The Florida Gaming Control Commission gave West Flagler Associates the green light to sell Magic City Casino to PCI Gaming Authority. The deal could be the largest in Florida casino history.
The FGCC gave both sides 30 days to close the deal. The sale includes pari-mutuel, card room and slot machine licenses for the current fiscal year.
The two parties did not disclose the sale price. However, industry experts are valuing the cash deal to be around $600 million.
Poarch Band of Creek Indians to pick up third Florida property
The Poarch Band of Creek Indians from Alabama owns PCI Gaming. Magic City would be the third Florida property in their portfolio, joining pari-mutuel facilities in Pensacola and Gretna.
West Flagler Associates is an infamous company in the Florida gaming industry. They are run by the Havenick family and are the plaintiffs in the Florida sports betting lawsuit involving the Seminole Tribe and the Department of the Interior. The suit stems from the 2021 Florida gaming compact that briefly legalized sports betting in Florida.
Gov. Ron DeSantis and the Seminole Tribe agreed to the deal in May 2021. But West Flagler filed suit over the ‘hub-and-spoke’ model used to allow sports betting. In November 2021, a federal judge agreed with West Flagler. Thus, Judge Dabney Friedrich invalidated the compact.
The tribe and the federal government appealed the case to the D.C. Court of Appeals and are awaiting a decision. But the sale will not have any bearing on the case’s outcome.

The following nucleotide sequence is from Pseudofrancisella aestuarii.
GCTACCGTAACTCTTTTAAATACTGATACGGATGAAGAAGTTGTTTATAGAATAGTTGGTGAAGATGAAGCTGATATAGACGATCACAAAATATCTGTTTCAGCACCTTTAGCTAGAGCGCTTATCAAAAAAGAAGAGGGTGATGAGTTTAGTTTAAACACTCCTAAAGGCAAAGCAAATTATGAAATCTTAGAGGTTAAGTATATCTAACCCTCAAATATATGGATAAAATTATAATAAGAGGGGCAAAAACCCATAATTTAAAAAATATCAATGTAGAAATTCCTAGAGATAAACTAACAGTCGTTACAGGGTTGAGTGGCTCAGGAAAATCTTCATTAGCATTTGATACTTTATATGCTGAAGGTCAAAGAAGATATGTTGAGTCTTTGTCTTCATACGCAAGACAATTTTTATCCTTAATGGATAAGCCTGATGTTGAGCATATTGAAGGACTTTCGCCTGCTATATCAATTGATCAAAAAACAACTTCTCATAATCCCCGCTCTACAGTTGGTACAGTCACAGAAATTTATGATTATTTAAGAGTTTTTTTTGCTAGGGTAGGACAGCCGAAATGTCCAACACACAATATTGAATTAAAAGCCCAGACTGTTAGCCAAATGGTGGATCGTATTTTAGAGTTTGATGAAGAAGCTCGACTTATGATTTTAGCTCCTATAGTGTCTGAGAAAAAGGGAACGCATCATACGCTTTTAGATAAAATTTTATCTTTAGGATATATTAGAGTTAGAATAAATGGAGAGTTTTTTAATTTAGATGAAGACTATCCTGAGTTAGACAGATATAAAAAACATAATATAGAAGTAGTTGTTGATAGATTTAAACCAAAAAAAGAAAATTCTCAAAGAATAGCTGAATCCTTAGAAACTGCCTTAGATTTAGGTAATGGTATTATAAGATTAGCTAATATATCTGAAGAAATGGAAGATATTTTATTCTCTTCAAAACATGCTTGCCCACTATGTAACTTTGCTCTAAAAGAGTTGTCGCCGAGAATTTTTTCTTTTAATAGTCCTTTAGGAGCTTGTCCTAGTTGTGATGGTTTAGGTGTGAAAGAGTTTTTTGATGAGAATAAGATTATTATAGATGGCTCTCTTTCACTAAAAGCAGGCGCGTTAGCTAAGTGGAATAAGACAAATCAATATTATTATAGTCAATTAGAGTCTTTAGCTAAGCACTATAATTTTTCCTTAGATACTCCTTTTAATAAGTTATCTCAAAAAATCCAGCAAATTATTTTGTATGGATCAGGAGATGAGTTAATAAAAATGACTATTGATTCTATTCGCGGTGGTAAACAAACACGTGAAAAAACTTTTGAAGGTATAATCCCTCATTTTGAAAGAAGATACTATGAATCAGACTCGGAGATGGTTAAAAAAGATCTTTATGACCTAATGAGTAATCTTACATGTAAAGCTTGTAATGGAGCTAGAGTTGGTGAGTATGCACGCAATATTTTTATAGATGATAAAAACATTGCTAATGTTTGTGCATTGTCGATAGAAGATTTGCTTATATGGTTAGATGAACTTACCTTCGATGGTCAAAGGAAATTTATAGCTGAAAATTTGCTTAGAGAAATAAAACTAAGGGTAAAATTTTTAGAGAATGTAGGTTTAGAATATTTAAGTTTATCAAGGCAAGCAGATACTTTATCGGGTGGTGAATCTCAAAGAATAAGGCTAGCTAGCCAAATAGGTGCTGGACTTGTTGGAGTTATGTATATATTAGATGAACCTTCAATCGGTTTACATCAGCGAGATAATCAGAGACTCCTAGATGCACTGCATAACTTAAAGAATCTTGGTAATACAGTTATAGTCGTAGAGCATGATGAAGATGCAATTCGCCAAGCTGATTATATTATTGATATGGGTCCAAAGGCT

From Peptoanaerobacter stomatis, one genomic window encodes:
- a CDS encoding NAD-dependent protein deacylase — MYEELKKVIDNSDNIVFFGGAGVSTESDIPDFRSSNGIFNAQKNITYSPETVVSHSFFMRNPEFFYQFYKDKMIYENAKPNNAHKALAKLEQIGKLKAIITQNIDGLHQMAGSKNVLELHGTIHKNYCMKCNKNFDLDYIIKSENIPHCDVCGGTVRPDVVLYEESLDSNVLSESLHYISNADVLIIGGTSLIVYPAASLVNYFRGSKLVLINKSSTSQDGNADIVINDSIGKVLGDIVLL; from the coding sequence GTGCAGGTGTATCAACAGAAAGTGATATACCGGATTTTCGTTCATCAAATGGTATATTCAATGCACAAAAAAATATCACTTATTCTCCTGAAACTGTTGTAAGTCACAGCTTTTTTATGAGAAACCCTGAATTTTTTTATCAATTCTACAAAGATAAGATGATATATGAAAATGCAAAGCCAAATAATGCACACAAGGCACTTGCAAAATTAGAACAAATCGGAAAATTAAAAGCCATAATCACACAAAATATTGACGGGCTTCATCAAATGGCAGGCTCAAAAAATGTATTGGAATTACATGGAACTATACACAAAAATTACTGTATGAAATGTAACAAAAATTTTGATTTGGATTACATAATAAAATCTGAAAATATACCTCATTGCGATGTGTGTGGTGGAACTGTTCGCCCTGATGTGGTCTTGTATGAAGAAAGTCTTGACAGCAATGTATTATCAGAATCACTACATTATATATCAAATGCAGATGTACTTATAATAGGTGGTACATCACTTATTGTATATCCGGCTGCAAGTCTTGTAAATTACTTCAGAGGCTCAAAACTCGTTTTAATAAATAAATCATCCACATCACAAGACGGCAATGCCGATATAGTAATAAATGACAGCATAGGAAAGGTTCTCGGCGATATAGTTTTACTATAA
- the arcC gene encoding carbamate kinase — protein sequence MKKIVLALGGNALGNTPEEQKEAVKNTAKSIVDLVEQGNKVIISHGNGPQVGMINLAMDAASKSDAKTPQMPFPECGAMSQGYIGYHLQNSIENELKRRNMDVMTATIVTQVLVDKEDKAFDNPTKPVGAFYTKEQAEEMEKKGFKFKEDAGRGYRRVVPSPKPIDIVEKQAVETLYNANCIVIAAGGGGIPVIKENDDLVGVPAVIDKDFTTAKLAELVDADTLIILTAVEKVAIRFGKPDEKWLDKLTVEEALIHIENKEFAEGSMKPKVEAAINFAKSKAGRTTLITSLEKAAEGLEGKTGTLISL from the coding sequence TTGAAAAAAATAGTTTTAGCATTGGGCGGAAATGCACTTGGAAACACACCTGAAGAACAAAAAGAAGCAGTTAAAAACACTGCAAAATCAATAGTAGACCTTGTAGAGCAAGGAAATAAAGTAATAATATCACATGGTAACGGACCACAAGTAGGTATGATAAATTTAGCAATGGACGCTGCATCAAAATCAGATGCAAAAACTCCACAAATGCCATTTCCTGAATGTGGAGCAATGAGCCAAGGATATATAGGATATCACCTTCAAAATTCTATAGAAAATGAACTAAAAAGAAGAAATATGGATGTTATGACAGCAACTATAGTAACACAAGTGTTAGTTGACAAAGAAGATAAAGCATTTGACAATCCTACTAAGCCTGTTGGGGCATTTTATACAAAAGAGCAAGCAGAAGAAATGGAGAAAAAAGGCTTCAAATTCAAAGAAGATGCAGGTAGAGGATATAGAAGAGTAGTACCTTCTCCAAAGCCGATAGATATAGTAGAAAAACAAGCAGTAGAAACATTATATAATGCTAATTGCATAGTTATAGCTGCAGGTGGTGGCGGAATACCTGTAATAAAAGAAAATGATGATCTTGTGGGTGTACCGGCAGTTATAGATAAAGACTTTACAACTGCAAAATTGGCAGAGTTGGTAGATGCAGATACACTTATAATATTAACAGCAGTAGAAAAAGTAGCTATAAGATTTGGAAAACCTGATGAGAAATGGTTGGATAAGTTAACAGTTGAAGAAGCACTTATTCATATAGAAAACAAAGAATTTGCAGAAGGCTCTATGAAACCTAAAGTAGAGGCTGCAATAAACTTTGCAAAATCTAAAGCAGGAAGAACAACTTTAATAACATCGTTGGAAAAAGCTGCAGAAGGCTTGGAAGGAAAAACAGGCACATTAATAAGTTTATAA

Attorney John Lockwood represents both parties and confirmed this will be a cash deal. But the Alabama natives are no strangers to large deals. In 2019, they purchased Sands Casino Resort in Pennsylvania for around $1.3 billion.
Even though casino is in the title, Magic City Casino is technically a pari-mutuel facility. Florida law states tribal lands are the only place casinos can be located. As a result, two Florida tribes own all seven casinos.
The Seminole Tribe owns and operates Florida’s six Class III casinos. The Miccosukee Tribe operates the seventh, a Class II facility in the Miami area.
Licensing Gretna Racing helps commission approve deal
There was a two-month hold on the sale mostly due to the sides redacting 103 pages of the 110-page original proposal. The FGCC wanted more transparency before allowing the deal to proceed.
The Seminoles also raised concerns over whether the deal was above-board. Specifically, the tribe questioned the legality of transferring slot and pari-mutuel licenses between parties. According to the commission’s meeting agenda from Feb. 8, “The proposed acquisition does not include the ‘transfer’ of the licenses. A slot machine gaming license is being sold, thereby causing a change of ownership of the license. Such a change of ownership is expressly permitted.”
Once PCI resubmitted the proposal, the subsidiary was switched from Wind Creek Miami, LLC to Gretna Racing.
PCI owns Gretna Racing, a licensed pari-mutuel facility 30 miles northwest of Tallahassee. Consequently, the Commission didn’t have to worry about the legalities of transferring licenses. PCI responded to the concerns by confirming the sale would be in cash and that the company would borrow money for future capital improvements.
Now that the commission has approved the sale, the only thing that stands between the deal’s completion is paperwork and payment, said Ross Marshman, general counsel for the commission.
“If it happens as described, it can be approved. But we have to actually see evidence that what was described actually took place.”